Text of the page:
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Saudi Arabia, Iran And A Region In Flux

Saudi Arabia, Iran , and the new geo-political calculus of the Middle East, with America awkwardly in the middle.

In this Tuesday, June 25, 2013 file photo, U.S. Secretary of State John Kerry, left, is greeted by Saudi Foreign Minister Prince Saud al-Faisal upon arrival in Jeddah, Saudi Arabia. One day, Saudi Arabia looks to spend $6.8 billion in its latest buying spree of American weapons. Two days later, the kingdom vents its anger at the U.S. ‘s Mideast policy by snubbing a seat on the U.N. Security Council in a show of discontent. A mix of both customer and critic, Saudi Arabia is trying to carve out its own path to counter U.S. moves such as outreach to Iran, while knowing it still needs its longtime ally as a powerful big brother. (AP)

In this Tuesday, June 25, 2013 file photo, U.S. Secretary of State John Kerry, left, is greeted by Saudi Foreign Minister Prince Saud al-Faisal upon arrival in Jeddah, Saudi Arabia. One day, Saudi Arabia looks to spend $6.8 billion in its latest buying spree of American weapons. Two days later, the kingdom vents its anger at the U.S. ‘s Mideast policy by snubbing a seat on the U.N. Security Council in a show of discontent. A mix of both customer and critic, Saudi Arabia is trying to carve out its own path to counter U.S. moves such as outreach to Iran, while knowing it still needs its longtime ally as a powerful big brother. (AP)

Ever since FDR famously sailed into the Suez Canal to meet with Saudi King Ibn Saud in 1945 on the American destroyer the USS Quincy, the United States and Saudi Arabia have been deep strategic partners in the Middle East.  Plenty of stresses, as the US allied with Israel and the Saudis flexed their massive oil power and exported Wahabi Islam.  But the Saudi monarchy had also been an American bedrock in the region.  Now the talk is of potential crackup in the partnership.  That’s big.  Up next On Point:  Saudi fury as the US charts a new course in the Middle East.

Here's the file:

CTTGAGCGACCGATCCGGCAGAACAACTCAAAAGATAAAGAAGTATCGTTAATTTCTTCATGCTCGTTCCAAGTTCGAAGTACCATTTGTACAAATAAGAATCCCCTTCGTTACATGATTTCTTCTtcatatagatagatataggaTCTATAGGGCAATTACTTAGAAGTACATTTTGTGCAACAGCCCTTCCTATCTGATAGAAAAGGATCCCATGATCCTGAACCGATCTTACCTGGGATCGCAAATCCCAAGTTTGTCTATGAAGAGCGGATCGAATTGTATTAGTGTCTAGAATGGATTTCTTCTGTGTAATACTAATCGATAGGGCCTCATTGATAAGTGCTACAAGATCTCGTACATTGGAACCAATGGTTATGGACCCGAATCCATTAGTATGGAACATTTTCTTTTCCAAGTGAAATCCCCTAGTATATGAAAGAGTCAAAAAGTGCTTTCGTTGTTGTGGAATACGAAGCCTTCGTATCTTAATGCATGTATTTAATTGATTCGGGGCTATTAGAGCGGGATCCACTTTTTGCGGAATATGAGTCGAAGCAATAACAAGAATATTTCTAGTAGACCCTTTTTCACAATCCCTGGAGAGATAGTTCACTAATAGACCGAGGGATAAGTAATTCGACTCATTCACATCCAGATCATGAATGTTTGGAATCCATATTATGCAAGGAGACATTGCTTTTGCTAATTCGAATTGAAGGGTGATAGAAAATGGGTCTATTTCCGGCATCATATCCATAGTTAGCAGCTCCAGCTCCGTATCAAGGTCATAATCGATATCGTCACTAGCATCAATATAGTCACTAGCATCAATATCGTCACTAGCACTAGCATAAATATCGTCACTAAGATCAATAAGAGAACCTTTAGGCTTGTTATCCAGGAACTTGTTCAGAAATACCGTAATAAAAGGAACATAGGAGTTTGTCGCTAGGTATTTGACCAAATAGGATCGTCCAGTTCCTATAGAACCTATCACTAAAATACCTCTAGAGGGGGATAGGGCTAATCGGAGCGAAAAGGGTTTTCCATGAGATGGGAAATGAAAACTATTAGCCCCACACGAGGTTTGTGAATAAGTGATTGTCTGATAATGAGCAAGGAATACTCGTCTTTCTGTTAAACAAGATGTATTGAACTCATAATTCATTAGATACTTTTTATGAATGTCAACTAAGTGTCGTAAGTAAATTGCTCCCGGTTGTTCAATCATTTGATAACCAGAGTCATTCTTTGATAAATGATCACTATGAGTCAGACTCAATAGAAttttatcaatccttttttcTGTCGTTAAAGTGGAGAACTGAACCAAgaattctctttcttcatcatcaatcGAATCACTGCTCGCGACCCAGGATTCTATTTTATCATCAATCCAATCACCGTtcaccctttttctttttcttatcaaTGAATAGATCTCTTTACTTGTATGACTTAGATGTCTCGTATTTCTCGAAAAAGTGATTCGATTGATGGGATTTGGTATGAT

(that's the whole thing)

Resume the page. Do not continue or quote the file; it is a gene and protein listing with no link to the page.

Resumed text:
— Tom Ashbrook

Guests

David Ignatius, associate editor and columnist for The Washington Post. (@IgnatiusPost)

Stephen Kinzer, professor on International Relations at Boston University and a former New York Times correspondent. Author of “The Brothers: John Foster Dulles, Allen Dulles and Their Secret World War” and “Reset: Iran, Turkey and America’s Future.” (@StephenKinzer)

Dr. Abel Aziz Aluwaisheg, Assistant Secretary General for Negotiations and Strategic Dialogue at the Gulf Cooperation Council. (@abuhamad1)

Dan Drezner, professor of international politics at the Fletcher School of Law and Diplomacy at Tufts University, columnist at Foreign Policy Magazine and senior editor at The National Interest. (@DanDrezner)

From Tom’s Reading List

Arab News: Saudi move highlights need for UN Security Council reforms — “The timing of the Saudi decision on Friday appeared to be related in particular to the failure of the UNSC to stop the carnage perpetrated by the Syria regime. Over the past 30 months, the Syrian regime has killed over (100,000) of its own people, while forcing seven million Syrians to be either refugees outside their country, or displaced inside it. UN human rights agencies and special commissions have documented crimes committed by the Syria regime, including mass killings, torture, rape, collective punishment and wholesale destruction of towns and neighborhoods. They have also named key officials who are believed to be behind crimes against humanity committed in Syria.”

Foreign Policy: On Syria, You Say Bureaucratic Politics, I Say Realism — Let’s Call the Whole Thing Off — “Clearly, a lack of consensus among Obama’s top foreign policymakers buttressed his own stated reluctance to get too deeply involved in Syria.  That said, the policymakers with the most influence over the president were articulating a rationale for why continued conflict might not be a bad thing.”

The Guardian: New President Hassan Rouhani make the unimaginable imaginable for Iran — “Finding a way to bring Iran back into the world’s mainstream will be Rouhani’s principal challenge. His power is limited, though in the fluid world of Iranian politics, he is likely to accumulate more. His adversaries, most notably supporters of Prime Minister Benjamin Netanyahu in Israel and the United States, ridicule him as a puppet of repressive mullahs.”

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